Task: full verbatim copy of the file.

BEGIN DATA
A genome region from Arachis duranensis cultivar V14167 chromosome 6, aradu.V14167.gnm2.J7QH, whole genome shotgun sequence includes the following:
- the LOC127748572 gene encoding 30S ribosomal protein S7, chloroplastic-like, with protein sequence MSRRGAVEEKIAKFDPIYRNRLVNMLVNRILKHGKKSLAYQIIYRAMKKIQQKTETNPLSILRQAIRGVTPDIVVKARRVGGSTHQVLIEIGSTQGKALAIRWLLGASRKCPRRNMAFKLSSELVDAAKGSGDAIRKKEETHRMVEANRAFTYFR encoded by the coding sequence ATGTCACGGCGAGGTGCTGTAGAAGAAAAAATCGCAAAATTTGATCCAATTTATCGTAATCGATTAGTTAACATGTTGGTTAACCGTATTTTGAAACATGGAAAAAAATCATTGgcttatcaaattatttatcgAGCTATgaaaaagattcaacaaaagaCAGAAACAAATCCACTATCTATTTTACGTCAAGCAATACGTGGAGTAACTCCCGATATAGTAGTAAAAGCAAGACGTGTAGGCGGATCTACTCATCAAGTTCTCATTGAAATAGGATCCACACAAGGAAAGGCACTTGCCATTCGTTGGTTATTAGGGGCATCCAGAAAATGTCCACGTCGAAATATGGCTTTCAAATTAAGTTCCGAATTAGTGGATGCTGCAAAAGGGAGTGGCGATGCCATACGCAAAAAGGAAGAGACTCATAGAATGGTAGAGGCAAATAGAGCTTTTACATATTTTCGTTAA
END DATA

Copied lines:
A genome region from Arachis duranensis cultivar V14167 chromosome 6, aradu.V14167.gnm2.J7QH, whole genome shotgun sequence includes the following:
- the LOC127748572 gene encoding 30S ribosomal protein S7, chloroplastic-like, with protein sequence MSRRGAVEEKIAKFDPIYRNRLVNMLVNRILKHGKKSLAYQIIYRAMKKIQQKTETNPLSILRQAIRGVTPDIVVKARRVGGSTHQVLIEIGSTQGKALAIRWLLGASRKCPRRNMAFKLSSELVDAAKGSGDAIRKKEETHRMVEANRAFTYFR encoded by the coding sequence ATGTCACGGCGAGGTGCTGTAGAAGAAAAAATCGCAAAATTTGATCCAATTTATCGTAATCGATTAGTTAACATGTTGGTTAACCGTATTTTGAAACATGGAAAAAAATCATTGgcttatcaaattatttatcgAGCTATgaaaaagattcaacaaaagaCAGAAACAAATCCACTATCTATTTTACGTCAAGCAATACGTGGAGTAACTCCCGATATAGTAGTAAAAGCAAGACGTGTAGGCGGATCTACTCATCAAGTTCTCATTGAAATAGGATCCACACAAGGAAAGGCACTTGCCATTCGTTGGTTATTAGGGGCATCCAGAAAATGTCCACGTCGAAATATGGCTTTCAAATTAAGTTCCGAATTAGTGGATGCTGCAAAAGGGAGTGGCGATGCCATACGCAAAAAGGAAGAGACTCATAGAATGGTAGAGGCAAATAGAGCTTTTACATATTTTCGTTAA